Chemotherapy is medicine used to kill cancer cells. This medicine can be given orally (by mouth), intravenously (into a vein), intramuscularly (shot into the muscle), subcutaneously (shot into the fatty tissue), or intrathecally (into the spinal canal).
Normal cells and cancer cells reproduce by dividing. Cancer cells usually are rapidly dividing cells. Some normal cells that rapidly divide are also affected by chemotherapy. This may produce side effects. Normal cells are able to repair themselves more effectively than cancer cells. The normal cells most affected by chemotherapy include those in the:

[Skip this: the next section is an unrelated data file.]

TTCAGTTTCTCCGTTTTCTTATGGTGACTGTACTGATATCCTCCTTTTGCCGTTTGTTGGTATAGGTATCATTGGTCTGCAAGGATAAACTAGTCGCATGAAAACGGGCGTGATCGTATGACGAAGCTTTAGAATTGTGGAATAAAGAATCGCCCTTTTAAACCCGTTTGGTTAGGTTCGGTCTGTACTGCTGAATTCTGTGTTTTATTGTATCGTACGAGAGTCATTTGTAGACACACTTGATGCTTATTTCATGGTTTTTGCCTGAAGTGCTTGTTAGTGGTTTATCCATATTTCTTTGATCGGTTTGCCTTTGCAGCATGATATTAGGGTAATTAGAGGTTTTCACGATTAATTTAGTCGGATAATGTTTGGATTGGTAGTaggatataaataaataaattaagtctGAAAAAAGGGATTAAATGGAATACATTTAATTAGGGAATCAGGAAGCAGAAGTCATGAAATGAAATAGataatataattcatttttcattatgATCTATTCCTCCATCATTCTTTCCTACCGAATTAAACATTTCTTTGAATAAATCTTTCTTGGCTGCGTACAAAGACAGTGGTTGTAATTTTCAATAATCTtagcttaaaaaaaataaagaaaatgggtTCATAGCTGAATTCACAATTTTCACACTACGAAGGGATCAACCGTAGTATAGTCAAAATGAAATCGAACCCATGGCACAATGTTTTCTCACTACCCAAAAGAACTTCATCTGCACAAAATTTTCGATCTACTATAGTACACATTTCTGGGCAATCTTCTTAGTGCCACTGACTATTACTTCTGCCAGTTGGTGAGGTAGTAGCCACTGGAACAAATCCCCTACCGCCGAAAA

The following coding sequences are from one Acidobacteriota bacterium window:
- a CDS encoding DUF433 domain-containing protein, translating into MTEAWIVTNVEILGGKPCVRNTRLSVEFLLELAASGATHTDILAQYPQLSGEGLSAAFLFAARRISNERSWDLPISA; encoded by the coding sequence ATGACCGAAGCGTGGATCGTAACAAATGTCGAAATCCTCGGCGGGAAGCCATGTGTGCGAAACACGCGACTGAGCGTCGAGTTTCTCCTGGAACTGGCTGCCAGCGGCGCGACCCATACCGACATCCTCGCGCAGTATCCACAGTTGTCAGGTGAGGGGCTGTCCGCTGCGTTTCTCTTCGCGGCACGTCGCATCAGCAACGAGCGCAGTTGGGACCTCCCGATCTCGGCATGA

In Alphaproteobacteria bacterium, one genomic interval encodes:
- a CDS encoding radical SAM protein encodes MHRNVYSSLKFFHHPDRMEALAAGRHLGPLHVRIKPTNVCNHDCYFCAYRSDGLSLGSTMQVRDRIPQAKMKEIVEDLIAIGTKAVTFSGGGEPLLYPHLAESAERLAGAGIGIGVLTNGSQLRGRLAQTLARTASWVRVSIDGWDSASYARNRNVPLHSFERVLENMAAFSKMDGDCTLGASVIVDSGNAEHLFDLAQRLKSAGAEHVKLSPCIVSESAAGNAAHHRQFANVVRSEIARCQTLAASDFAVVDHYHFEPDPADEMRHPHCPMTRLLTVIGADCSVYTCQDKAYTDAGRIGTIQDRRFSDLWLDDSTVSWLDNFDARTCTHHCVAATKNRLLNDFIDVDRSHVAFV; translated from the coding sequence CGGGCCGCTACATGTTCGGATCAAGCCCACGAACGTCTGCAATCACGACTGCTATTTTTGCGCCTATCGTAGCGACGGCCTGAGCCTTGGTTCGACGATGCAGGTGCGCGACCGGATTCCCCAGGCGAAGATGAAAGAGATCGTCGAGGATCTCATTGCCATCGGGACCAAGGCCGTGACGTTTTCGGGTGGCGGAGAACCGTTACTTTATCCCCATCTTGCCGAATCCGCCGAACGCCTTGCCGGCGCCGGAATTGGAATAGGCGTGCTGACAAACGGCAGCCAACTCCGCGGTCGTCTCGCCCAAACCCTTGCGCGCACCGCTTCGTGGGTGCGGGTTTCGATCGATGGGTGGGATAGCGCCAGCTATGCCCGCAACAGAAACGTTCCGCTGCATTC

*Information provided by Florida Hospital Cancer Institute
Last update Nov. 1, 2008